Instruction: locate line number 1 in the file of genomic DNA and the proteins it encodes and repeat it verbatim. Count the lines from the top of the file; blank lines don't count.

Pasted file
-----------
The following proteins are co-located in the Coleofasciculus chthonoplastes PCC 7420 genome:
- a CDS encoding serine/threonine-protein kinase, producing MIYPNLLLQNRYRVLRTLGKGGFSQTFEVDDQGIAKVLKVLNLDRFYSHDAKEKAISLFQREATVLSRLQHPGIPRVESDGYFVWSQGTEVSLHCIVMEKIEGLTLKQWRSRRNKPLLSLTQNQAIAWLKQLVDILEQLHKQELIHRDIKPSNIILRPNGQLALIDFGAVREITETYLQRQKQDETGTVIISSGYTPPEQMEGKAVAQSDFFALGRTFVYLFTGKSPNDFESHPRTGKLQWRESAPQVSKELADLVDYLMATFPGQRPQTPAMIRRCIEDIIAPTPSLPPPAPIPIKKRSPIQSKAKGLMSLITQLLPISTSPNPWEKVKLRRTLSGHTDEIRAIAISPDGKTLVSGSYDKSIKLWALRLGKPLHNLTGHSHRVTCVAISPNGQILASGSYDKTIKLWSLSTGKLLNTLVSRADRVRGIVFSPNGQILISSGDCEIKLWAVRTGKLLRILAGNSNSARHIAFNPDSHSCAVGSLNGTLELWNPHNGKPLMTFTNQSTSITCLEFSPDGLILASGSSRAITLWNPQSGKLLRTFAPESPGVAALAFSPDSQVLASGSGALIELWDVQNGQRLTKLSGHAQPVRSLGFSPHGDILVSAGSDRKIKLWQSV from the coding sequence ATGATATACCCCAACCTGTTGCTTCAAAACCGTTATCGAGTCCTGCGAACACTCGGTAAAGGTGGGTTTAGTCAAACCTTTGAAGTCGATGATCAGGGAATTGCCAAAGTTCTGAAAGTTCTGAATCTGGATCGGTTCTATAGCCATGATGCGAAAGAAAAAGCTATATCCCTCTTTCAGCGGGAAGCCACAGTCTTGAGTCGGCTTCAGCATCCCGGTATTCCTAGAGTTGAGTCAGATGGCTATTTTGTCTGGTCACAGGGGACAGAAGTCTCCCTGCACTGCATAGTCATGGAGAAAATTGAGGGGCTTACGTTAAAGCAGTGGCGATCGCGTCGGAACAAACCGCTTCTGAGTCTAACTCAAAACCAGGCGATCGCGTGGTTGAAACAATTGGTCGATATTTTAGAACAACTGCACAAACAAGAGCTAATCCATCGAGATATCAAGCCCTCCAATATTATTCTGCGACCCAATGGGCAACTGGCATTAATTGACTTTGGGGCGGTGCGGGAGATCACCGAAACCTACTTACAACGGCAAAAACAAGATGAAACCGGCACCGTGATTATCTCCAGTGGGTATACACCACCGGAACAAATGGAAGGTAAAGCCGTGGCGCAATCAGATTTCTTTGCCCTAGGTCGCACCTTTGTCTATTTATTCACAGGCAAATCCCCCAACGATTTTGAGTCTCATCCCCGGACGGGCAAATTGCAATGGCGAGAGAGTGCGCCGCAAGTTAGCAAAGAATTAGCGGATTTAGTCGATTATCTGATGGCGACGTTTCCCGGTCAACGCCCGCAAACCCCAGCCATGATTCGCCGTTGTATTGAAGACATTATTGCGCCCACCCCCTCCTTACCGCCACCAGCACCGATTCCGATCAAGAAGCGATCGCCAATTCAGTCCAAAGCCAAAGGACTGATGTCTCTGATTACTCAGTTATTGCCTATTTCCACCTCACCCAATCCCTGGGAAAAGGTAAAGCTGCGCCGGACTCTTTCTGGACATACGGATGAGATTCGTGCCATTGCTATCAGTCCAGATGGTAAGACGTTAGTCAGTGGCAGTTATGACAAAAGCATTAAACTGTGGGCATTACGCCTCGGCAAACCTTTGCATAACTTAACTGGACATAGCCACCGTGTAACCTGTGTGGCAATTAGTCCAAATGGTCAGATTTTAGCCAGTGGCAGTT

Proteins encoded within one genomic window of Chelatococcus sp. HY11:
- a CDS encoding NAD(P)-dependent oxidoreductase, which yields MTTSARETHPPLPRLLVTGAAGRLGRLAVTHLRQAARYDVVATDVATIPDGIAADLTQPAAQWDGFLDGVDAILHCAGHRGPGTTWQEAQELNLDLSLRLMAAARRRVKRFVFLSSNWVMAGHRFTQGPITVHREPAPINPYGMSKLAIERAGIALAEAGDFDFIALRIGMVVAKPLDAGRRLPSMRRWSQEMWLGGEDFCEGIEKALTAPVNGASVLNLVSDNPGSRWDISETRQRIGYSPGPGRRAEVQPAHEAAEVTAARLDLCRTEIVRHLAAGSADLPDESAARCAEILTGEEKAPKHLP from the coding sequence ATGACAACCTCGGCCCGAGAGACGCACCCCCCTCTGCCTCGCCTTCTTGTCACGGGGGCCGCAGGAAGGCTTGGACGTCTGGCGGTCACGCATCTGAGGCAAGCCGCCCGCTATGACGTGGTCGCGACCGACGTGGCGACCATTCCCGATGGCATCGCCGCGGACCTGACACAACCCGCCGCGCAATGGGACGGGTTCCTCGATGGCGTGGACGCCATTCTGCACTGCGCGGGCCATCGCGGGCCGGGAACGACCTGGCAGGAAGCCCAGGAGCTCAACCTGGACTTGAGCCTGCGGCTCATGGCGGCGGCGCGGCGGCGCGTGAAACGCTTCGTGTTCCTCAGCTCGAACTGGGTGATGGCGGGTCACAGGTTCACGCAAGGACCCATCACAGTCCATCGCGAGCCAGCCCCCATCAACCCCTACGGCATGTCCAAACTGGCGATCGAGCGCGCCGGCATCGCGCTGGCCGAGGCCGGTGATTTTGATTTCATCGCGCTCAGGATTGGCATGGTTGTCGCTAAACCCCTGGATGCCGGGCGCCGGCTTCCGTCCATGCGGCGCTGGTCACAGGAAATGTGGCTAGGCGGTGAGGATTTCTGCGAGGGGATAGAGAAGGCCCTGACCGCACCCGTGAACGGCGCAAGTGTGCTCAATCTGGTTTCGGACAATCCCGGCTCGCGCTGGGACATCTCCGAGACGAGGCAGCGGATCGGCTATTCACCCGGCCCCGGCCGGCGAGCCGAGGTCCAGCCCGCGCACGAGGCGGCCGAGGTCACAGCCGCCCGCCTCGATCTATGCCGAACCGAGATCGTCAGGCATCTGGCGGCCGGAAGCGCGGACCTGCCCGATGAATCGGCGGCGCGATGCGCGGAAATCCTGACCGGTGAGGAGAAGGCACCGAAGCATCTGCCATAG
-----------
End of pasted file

The following proteins are co-located in the Coleofasciculus chthonoplastes PCC 7420 genome: